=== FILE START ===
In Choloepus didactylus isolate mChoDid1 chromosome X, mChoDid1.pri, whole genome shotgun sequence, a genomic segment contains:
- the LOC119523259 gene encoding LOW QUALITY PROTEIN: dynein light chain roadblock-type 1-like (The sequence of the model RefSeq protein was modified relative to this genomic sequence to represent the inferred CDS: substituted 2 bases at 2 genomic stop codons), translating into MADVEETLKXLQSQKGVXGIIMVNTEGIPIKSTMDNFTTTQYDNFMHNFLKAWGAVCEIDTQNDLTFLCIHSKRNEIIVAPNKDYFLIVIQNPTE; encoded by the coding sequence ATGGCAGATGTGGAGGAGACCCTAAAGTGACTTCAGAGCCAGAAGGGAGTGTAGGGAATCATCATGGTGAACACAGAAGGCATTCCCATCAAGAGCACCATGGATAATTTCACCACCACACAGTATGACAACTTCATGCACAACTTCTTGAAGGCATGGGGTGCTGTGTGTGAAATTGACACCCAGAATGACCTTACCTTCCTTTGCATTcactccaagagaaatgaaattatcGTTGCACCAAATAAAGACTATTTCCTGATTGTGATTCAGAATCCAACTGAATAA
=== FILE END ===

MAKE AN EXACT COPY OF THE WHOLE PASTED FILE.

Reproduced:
In Choloepus didactylus isolate mChoDid1 chromosome X, mChoDid1.pri, whole genome shotgun sequence, a genomic segment contains:
- the LOC119523259 gene encoding LOW QUALITY PROTEIN: dynein light chain roadblock-type 1-like (The sequence of the model RefSeq protein was modified relative to this genomic sequence to represent the inferred CDS: substituted 2 bases at 2 genomic stop codons), translating into MADVEETLKXLQSQKGVXGIIMVNTEGIPIKSTMDNFTTTQYDNFMHNFLKAWGAVCEIDTQNDLTFLCIHSKRNEIIVAPNKDYFLIVIQNPTE; encoded by the coding sequence ATGGCAGATGTGGAGGAGACCCTAAAGTGACTTCAGAGCCAGAAGGGAGTGTAGGGAATCATCATGGTGAACACAGAAGGCATTCCCATCAAGAGCACCATGGATAATTTCACCACCACACAGTATGACAACTTCATGCACAACTTCTTGAAGGCATGGGGTGCTGTGTGTGAAATTGACACCCAGAATGACCTTACCTTCCTTTGCATTcactccaagagaaatgaaattatcGTTGCACCAAATAAAGACTATTTCCTGATTGTGATTCAGAATCCAACTGAATAA